Don't let it be said I can't poke fun at environmentalism. A Portland City Commissioner has been lambasted recently, mostly by the right, for suggesting our trees should have rights--most notably, old growth trees having the "right" not to be cut down. While I think it's fine to reasonably preserve old growth trees in city limits, saying it is because they have an inherent right to exist opens it up for some funny extensions of that logic and conflicts with my idea of what rights actually are and where they come from (note: it's not god giving us carte blanche dominion).
The Oregonian's conservative columnist David Reinhard wrote about it today:
If trees have rights, on what philosophical grounds can we deny shrubs, bushes and rocks rights? They can be as "incredible" and "show-stopping" as a mighty oak, a towering elm or a broad maple. If you go in for extending rights to nonhumans, isn't Saltzman guilty a kind of speciesism?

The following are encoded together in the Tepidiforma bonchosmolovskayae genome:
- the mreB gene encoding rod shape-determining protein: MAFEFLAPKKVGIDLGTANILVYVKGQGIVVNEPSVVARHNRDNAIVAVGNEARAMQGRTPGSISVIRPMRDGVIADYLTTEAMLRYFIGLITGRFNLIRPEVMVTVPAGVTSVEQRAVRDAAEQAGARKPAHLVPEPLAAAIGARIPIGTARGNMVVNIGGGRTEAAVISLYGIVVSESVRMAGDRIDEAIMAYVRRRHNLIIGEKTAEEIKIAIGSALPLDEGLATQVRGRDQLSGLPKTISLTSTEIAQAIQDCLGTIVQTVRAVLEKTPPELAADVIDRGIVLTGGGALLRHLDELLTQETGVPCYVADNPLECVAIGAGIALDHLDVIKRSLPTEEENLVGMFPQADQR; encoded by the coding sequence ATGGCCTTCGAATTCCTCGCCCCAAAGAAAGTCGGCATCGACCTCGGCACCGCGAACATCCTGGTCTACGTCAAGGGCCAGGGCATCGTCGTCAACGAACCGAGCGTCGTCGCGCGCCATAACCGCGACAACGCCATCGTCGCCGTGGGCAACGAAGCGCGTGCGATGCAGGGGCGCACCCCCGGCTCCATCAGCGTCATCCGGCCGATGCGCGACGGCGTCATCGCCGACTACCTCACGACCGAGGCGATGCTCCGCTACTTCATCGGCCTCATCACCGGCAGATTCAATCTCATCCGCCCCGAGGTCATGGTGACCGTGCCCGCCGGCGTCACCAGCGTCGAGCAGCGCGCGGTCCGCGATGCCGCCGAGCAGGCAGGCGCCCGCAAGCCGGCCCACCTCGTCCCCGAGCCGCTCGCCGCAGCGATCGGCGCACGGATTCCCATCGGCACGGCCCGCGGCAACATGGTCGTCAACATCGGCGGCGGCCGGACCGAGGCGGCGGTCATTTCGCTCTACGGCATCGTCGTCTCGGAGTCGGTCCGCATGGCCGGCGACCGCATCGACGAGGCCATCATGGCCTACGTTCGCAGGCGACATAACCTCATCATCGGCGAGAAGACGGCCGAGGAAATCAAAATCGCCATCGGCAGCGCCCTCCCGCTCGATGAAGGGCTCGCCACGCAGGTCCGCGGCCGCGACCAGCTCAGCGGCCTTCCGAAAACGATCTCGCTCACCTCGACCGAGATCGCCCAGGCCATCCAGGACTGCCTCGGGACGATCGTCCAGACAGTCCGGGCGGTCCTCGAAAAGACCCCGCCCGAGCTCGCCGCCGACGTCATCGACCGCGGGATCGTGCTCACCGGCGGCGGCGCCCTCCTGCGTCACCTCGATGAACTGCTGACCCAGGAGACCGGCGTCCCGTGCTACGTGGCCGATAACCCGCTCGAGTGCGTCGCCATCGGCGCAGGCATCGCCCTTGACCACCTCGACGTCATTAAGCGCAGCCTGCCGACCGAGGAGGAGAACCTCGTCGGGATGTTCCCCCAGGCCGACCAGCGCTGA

Or some other "isms"? Lookism and ageism? After all, it's hard to believe that Saltzman wants each and every tree to have rights. It's likely that only gorgeous trees will get them. Or heritage trees that, as Saltzman said, "have been there long before us." But shouldn't plain or young trees have rights, too? At least in the moral universe of our Thomas Jefferson of trees?
The punchline refers to a recent dispute about renaming a road after Ceaser Chavez that brought the city to DEFCON 2 levels of confrontation. Talking about which letters get grafted to a tin sign apparently riles folks up. So do trees.